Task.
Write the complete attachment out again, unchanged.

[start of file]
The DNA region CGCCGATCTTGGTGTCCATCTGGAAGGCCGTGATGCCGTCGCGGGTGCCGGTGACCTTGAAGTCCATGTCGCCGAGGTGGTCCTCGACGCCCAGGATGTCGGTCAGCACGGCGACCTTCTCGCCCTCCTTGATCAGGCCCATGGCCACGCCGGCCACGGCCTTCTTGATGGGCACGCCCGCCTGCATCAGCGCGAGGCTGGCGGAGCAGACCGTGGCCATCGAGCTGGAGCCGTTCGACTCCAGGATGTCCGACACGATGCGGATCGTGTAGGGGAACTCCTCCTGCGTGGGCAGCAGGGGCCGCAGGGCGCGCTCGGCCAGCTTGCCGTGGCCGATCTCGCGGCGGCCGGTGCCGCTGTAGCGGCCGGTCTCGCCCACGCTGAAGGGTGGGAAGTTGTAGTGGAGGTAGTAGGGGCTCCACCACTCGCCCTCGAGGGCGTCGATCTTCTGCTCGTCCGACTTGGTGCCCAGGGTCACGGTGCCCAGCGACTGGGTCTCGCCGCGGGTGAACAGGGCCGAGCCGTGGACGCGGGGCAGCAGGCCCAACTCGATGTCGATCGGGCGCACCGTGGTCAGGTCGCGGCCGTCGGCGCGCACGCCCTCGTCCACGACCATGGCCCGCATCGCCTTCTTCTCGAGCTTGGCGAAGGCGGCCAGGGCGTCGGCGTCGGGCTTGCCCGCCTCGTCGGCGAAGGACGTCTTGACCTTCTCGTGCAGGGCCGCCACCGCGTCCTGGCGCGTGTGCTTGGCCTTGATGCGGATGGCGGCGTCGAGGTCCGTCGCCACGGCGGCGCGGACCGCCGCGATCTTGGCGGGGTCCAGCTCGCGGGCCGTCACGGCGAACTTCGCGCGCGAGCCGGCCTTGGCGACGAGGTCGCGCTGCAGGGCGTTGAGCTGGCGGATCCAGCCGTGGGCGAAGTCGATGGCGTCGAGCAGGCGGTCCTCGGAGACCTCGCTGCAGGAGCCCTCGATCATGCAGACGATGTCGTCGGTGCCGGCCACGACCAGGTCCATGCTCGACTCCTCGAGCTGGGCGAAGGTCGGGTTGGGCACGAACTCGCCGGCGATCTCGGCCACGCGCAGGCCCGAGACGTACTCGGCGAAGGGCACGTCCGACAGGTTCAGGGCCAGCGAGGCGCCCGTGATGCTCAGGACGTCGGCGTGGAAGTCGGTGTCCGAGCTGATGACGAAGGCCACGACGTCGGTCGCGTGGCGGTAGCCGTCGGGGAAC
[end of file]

The DNA region CGCCGATCTTGGTGTCCATCTGGAAGGCCGTGATGCCGTCGCGGGTGCCGGTGACCTTGAAGTCCATGTCGCCGAGGTGGTCCTCGACGCCCAGGATGTCGGTCAGCACGGCGACCTTCTCGCCCTCCTTGATCAGGCCCATGGCCACGCCGGCCACGGCCTTCTTGATGGGCACGCCCGCCTGCATCAGCGCGAGGCTGGCGGAGCAGACCGTGGCCATCGAGCTGGAGCCGTTCGACTCCAGGATGTCCGACACGATGCGGATCGTGTAGGGGAACTCCTCCTGCGTGGGCAGCAGGGGCCGCAGGGCGCGCTCGGCCAGCTTGCCGTGGCCGATCTCGCGGCGGCCGGTGCCGCTGTAGCGGCCGGTCTCGCCCACGCTGAAGGGTGGGAAGTTGTAGTGGAGGTAGTAGGGGCTCCACCACTCGCCCTCGAGGGCGTCGATCTTCTGCTCGTCCGACTTGGTGCCCAGGGTCACGGTGCCCAGCGACTGGGTCTCGCCGCGGGTGAACAGGGCCGAGCCGTGGACGCGGGGCAGCAGGCCCAACTCGATGTCGATCGGGCGCACCGTGGTCAGGTCGCGGCCGTCGGCGCGCACGCCCTCGTCCACGACCATGGCCCGCATCGCCTTCTTCTCGAGCTTGGCGAAGGCGGCCAGGGCGTCGGCGTCGGGCTTGCCCGCCTCGTCGGCGAAGGACGTCTTGACCTTCTCGTGCAGGGCCGCCACCGCGTCCTGGCGCGTGTGCTTGGCCTTGATGCGGATGGCGGCGTCGAGGTCCGTCGCCACGGCGGCGCGGACCGCCGCGATCTTGGCGGGGTCCAGCTCGCGGGCCGTCACGGCGAACTTCGCGCGCGAGCCGGCCTTGGCGACGAGGTCGCGCTGCAGGGCGTTGAGCTGGCGGATCCAGCCGTGGGCGAAGTCGATGGCGTCGAGCAGGCGGTCCTCGGAGACCTCGCTGCAGGAGCCCTCGATCATGCAGACGATGTCGTCGGTGCCGGCCACGACCAGGTCCATGCTCGACTCCTCGAGCTGGGCGAAGGTCGGGTTGGGCACGAACTCGCCGGCGATCTCGGCCACGCGCAGGCCCGAGACGTACTCGGCGAAGGGCACGTCCGACAGGTTCAGGGCCAGCGAGGCGCCCGTGATGCTCAGGACGTCGGCGTGGAAGTCGGTGTCCGAGCTGATGACGAAGGCCACGACGTCGGTCGCGTGGCGGTAGCCGTCGGGGAAC